The Argentinian artist Francisco Solano López was a major figure in the world of international comics for nearly six decades. He was known in Argentina for the science-fiction epic El Eternauta (The Eternal Voyager); in Europe for the bleak political drama Ana and the dark police series Evaristo; and in Britain for Kelly’s Eye, whose title derived from the Eye of Zoltec, a fabulous jewel taken from an ancient statue in South America which makes Tim Kelly immune from harm.
López, who grew up in Buenos Aires, attended military school, then studied law at the Facultad de Derecho and began working at the Banco de la Nación. His passion, however, was for drawing, and he was persuaded by the artist José Luis Salinas that drawing could be a profession as well as a hobby. He made his debut in 1951, working for Editorial Columba’s El Tony. He also began drawing for Editorial Abril, where he met Héctor Oesterheld, a key figure in Argentinian comics.
In 1957 Oesterheld founded Editorial Frontera, where López joined an elite group of Argentinian and Italian artists. Over the next two years he drew El Eternauta, the story of a small group of survivors of an alien invasion who join a resistance group. By the late 1950s the comics market in Argentina was struggling and many artists found more lucrative work with British publishers, and López moved to Spain from where he produced a string of science-fiction tales for the UK, including The Drowned World, The Toys of Doom, and Galaxus, about a sympathetic ape-like alien creature on the run from the military.
In 1967 López returned to Buenos Aires where he set up a studio with, at its peak, seven assistants. To cope with the production of up to a hundred pages a month, he would sketch out the pages in rough, inking the faces of characters and then giving his assistant a detailed explanation of what the page required. Using this method, he was able to add Raven On the Wing (about a footballer), Gargan (another outsized alien), Adam Eterno, an alchemist’s apprentice cursed to travel time as an immortal, and Janus Stark, a Victorian escapologist.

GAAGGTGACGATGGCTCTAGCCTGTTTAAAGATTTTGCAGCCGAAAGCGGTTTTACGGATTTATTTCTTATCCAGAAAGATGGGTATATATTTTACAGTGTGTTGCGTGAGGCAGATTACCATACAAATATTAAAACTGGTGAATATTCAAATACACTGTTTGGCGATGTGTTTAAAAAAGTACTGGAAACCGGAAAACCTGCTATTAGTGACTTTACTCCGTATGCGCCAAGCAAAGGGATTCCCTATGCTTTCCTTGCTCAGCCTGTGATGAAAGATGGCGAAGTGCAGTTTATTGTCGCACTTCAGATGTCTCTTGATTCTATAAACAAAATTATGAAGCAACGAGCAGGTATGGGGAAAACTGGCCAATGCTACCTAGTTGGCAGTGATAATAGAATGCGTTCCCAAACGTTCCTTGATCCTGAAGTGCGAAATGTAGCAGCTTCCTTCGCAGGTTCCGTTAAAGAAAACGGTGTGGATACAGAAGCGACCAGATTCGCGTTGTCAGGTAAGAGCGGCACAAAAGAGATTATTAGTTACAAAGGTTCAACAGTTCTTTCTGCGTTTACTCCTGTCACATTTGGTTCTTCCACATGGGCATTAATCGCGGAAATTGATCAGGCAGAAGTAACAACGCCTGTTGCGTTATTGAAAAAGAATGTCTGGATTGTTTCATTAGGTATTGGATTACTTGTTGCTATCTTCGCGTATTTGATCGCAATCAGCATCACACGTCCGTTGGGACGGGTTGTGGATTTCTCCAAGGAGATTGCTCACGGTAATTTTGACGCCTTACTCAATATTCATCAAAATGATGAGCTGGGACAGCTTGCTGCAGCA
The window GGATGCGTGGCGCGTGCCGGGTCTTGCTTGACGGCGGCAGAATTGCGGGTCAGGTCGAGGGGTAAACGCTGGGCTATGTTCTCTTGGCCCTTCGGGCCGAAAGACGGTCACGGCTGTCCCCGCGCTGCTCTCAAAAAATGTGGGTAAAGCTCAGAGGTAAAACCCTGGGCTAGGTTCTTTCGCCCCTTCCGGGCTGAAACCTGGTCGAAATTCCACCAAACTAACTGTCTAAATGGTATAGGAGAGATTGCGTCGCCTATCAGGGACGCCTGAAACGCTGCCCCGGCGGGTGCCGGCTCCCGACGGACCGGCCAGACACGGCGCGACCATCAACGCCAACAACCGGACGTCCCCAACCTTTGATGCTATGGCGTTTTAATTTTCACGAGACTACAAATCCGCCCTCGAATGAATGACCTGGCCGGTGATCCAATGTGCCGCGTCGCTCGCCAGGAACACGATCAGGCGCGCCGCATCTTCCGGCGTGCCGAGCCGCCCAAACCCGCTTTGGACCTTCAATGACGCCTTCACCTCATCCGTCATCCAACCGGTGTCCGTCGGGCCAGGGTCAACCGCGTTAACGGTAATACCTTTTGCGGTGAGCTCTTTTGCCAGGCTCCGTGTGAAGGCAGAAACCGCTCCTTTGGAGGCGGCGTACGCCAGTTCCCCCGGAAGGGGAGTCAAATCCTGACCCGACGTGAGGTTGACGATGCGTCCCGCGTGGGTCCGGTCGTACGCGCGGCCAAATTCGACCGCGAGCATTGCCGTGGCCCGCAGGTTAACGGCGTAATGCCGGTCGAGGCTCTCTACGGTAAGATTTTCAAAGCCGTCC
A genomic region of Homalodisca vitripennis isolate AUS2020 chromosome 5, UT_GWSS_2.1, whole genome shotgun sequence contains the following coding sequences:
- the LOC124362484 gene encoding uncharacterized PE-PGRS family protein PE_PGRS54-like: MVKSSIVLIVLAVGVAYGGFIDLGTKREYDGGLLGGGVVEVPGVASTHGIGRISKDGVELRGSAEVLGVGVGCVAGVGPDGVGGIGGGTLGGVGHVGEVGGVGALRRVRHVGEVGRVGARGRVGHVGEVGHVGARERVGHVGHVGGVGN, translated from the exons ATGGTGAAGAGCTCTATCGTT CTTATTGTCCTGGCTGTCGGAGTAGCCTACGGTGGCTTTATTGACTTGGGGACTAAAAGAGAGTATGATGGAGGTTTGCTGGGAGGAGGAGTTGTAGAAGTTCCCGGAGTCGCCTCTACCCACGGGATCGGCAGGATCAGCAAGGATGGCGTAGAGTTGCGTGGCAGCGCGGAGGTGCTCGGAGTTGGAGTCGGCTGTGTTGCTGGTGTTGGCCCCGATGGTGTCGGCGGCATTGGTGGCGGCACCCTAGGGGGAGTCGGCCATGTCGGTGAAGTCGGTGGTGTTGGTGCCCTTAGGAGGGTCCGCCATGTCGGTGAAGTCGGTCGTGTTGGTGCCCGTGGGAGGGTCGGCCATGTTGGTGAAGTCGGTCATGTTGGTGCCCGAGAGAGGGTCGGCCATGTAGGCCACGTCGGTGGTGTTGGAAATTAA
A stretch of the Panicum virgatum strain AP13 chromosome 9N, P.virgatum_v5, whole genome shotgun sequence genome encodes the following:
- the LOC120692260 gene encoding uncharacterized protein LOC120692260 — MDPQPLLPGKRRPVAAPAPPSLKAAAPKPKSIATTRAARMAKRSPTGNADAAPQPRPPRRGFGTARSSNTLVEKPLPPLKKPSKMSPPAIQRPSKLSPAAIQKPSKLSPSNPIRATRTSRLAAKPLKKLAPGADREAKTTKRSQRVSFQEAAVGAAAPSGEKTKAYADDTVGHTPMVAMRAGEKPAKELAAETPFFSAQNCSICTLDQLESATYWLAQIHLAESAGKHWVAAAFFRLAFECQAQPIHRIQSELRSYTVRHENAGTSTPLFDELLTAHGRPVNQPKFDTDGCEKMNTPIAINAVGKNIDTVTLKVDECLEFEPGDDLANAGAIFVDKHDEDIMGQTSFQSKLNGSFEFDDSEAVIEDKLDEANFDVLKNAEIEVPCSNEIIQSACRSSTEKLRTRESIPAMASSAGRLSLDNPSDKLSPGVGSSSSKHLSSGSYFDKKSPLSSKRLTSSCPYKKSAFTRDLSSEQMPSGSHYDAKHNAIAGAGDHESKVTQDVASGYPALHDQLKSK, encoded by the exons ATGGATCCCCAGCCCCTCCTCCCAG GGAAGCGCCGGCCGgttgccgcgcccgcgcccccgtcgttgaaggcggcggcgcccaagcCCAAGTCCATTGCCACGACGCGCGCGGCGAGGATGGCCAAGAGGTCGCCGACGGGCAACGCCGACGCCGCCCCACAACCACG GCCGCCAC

Falling sales led to the closure of many of López's regular British markets in 1974, and he began drawing for Argentinian comics again. With Oesterheld he created El Eternauta Part II, set in the military dictatorship of a future Argentina. The strip was critical of the Argentinian leader Jorge Videla, who seized power in a coup d’etat in 1976. Oesterheld was abducted and held at a detention centre, where he is presumed to have died in 1977. López moved to Madrid where he began illustrating his son Gabriel’s semi-autobiographical writings.
Returning to Buenos Aires in 1995, he started to produce the erotic work for which we include him here, starting with the Ricardo Barreiro collaboration El Prostíbulo del Terror (The Brothel of Terror), and the self-penned Silly Symphony. Alongside Silly Symphony and his best-known series, the English versions of El Prostíbulo del Terror titled The Young Witches, he also produced the ambitious El Eternauta: El Regreso, set forty years further into the future where a few rebels have survived the brainwashing of the alien invaders, and designs for an animated film of the life of Eva Perón.